In case you missed it
  • Iran sought to develop an expansive surveillance system that would enable state authorities to directly control and monitor all mobile communications in the country, according to a Citizen Lab report. 
  • The number of fake Twitter accounts discussing Brazil’s election has surged since October, with roughly one in five fake accounts claiming the election was rigged. 
  • US authorities arrested the Russian owner of a cryptocurrency exchange for allegedly helping to process more than $700 million in illicit funds. 
  • A little-known nonprofit gave federal, state, and local US law enforcement agencies warrantless access to a surveillance database of over 150 million money transfers between people in the United States and more than 20 countries.
  • A ransomware group that is widely thought to have ties to Russia disrupted the United Kingdom’s largest mail delivery service. 
  • China proposed that a UN cybercrime convention should criminalize the “dissemination of false information,” in what can be viewed as an attempt by the Chinese government to legitimize its censorship practices.

ASD in the News

New Mexico shootings follow two years of election assaults. Elections Integrity Fellow David Levine quoted in AP

Ukraine and the global battle for democracy. Senior Fellow for Malign Finance Josh Rudolph interviewed on Power Vertical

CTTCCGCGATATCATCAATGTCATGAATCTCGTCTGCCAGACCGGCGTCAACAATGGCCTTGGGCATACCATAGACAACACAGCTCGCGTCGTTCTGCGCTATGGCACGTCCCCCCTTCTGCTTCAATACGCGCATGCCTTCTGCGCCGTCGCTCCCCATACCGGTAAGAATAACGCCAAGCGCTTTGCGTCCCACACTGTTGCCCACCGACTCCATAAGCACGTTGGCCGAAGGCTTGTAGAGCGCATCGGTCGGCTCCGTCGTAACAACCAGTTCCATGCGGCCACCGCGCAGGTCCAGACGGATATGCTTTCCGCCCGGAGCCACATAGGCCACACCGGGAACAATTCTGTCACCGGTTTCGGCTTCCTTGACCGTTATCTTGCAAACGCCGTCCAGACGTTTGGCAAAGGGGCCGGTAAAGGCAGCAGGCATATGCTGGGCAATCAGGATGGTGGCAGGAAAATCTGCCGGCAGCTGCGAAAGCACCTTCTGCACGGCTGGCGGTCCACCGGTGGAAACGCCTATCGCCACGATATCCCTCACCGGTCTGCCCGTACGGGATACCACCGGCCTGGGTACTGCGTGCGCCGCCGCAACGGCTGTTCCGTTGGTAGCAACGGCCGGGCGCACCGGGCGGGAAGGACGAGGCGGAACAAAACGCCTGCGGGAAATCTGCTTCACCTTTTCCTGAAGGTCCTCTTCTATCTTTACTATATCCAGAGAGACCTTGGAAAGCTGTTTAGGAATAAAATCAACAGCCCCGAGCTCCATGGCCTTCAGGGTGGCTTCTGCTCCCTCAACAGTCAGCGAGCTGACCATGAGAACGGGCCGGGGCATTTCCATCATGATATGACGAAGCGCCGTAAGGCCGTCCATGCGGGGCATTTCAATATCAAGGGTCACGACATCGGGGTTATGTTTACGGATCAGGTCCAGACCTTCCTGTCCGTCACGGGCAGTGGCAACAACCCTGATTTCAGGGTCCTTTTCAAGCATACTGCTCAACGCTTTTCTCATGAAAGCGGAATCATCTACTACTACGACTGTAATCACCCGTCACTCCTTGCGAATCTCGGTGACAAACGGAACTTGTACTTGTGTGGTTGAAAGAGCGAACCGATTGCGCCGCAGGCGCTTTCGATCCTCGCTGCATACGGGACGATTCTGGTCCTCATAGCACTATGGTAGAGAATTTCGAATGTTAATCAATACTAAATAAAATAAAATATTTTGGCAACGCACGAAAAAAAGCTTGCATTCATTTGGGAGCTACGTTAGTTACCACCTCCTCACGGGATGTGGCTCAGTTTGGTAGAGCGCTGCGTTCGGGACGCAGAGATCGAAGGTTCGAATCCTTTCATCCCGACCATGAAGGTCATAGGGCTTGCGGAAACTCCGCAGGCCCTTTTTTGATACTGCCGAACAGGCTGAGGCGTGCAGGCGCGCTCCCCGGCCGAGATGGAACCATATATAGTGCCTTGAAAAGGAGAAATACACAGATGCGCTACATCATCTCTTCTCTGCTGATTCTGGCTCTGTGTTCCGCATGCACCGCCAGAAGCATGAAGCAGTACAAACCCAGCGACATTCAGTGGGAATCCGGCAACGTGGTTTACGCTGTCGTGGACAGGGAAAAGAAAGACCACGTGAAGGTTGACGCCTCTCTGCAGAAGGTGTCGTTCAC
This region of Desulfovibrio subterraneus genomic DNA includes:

The wolf is not coming? China wants to soften its diplomatic posture, experts: from time to time it will show the original appearance of ‘Wolf Warrior’. Research Analyst Etienne Soula quoted in VOA Chinese 

Young voters spoke up in November: In 2023, politicians must respond. ASD at GMF research highlighted in The Hill

US foreign policy elites and the great rejuvenation of the ideological China threat: The role of rhetoric and the ideologization of geopolitical threats. ASD at GMF research highlighted in Journal of International Relations and Development


Quote of the Week


“We will fight them [Russia] with the same determination and conviction that the Ukrainians are fighting the Russian forces. But of course, with different weapons. Our weapons will be democracy, transparency and effective policies.” 

  • Spain’s Prime Minister Pedro Sánchez said in an address at Davo’s World Economic Forum on January 18, 2023.

The views expressed in GMF publications and commentary are the views of the author alone.